These French documents also provide a surprisingly detailed description of the flag of a "large pirate ship" which confirms most of the flag details accepted by Blackbeard scholars today: "a black flag with a skeleton in the middle of a hand holding a dart and the other a clock." In fact, Jean Dubois, the captain of St. Michel, taken by pirates the previous October 20th, claimed that both pirate ships flew this flag. The pirate ships he described as a "British ship of 12 guns and 135 crewmen and the second pirate boat armed with 4 guns and 35 crew," which at first sounds like Thache and company. Captain of La Gracieuse, however, stated this pirate to be named "Nicholas." The only detail of the "accepted" Blackbeard flag not mentioned was the heart and blood drops. Dubois also mentioned a second flag of the "same color with a figure of a man who takes another under the feet that crosses his throat" on the secondary mast.

Note that Clifford Beal in Quelch's Gold: Piracy, Greed, and Betrayal in Colonial New England tells how the flag now attributed to Edward Thache, including the "three drops of blood" was once attributed to New England pirate John Quelch.  Beal states that no documentary evidence supports this and that it "appears to be an embellishment from an Edwardian-era [1901-1910] historian." This historian's name is not given. Interesting indeed that this flag is described accurately in the French depositions, though without the blood detail.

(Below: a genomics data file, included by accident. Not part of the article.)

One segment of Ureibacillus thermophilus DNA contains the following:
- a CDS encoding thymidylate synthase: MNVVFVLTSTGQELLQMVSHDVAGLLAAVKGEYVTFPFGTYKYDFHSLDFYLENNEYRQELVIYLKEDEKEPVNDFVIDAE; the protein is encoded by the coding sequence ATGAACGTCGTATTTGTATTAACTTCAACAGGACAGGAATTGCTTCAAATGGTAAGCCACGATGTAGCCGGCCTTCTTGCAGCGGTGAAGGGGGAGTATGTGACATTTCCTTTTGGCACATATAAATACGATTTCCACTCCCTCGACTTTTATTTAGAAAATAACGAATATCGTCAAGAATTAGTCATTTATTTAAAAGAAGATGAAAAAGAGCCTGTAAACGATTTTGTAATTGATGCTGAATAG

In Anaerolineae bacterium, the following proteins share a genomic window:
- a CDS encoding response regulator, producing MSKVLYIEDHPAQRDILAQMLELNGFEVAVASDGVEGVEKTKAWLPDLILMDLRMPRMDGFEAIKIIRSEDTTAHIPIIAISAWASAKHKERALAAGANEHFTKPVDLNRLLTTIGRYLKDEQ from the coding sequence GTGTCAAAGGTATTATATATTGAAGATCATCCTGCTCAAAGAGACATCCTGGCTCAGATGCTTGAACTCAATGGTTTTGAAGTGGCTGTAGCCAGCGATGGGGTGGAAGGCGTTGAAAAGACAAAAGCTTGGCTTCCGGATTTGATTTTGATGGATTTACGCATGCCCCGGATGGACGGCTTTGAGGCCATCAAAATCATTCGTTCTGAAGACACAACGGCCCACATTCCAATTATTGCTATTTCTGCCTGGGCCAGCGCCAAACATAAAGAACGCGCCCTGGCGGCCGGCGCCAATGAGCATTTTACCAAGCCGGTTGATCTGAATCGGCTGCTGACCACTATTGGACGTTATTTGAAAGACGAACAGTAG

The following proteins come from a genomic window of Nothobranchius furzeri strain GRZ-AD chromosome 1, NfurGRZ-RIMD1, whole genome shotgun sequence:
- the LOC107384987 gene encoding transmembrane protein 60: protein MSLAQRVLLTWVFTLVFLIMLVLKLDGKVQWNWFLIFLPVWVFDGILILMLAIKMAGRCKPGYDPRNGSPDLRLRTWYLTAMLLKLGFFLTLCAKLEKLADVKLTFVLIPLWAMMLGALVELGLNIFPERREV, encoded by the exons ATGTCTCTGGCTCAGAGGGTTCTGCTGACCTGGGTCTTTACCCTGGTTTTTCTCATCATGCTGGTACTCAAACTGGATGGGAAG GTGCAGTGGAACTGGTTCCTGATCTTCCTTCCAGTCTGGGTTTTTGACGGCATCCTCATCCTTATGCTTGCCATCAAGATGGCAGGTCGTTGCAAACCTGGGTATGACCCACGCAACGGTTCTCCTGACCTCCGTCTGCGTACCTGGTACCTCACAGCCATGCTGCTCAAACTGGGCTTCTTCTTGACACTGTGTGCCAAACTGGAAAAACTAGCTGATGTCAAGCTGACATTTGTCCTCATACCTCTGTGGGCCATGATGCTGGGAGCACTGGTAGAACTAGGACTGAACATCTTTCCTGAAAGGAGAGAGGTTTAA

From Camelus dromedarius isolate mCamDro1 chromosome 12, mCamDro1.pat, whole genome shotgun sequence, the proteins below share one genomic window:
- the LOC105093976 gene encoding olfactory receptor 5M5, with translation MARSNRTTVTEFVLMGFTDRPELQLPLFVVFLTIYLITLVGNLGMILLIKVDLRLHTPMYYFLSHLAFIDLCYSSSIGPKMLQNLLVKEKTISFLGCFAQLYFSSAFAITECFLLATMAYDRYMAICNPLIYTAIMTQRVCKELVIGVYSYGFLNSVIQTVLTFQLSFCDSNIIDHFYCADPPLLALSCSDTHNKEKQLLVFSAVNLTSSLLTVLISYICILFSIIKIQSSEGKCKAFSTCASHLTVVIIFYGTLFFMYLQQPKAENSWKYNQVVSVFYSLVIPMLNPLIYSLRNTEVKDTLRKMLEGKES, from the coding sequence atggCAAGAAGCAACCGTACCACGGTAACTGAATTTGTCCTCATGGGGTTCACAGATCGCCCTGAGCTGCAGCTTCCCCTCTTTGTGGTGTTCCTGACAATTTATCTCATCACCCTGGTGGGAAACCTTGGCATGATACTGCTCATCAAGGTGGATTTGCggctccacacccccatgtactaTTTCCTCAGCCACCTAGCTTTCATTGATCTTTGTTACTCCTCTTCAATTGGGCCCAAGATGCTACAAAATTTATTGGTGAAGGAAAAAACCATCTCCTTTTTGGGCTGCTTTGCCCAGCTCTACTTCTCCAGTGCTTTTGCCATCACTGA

Edward Low's flag, however, is described in Mark G. Hanna's Pirate Nests and the Rise of the British Empire, 1570-1740, including all the details usually attributed to Edward Thache, on page 370 and 370n10:

When members of Edward Low's were executed in Newport in July 1723, newspapers reported that they were hanged upon the gallows, under "their black flag, with the Pourtrature of Death having an Hour-Glass in one Hand, and a Dart in the other, at the end of which was the Form of a Heart with three Drops of Blood falling from it... this flag they called Old Roger [reference to the devil], and often us'd to say they would live and die under it."
Reference: New England Courant (Boston), July 15-22, 1723; and...

... the crew hanged "under their own deep Blew Flagg which was hoisted up on their gallows, and had pourtraid on the middle of it, an Anatomy with an Hour-glass in one hand and a Dart in the Heart with 3 drops of Blood proceeding from it, in the other."
Reference: Boston News-Letter (Boston, Massachusetts), Thursday July 18, to Thursday July 25, 1723,  Page [2] (shown in pic below)

Boston News-Letter of July 18-25, 1723
This description is the exact one later used to describe the flag of Edward "Blackbeard" Thache, including the heart and blood drops, but no known primary source attributes this flag design to Blackbeard.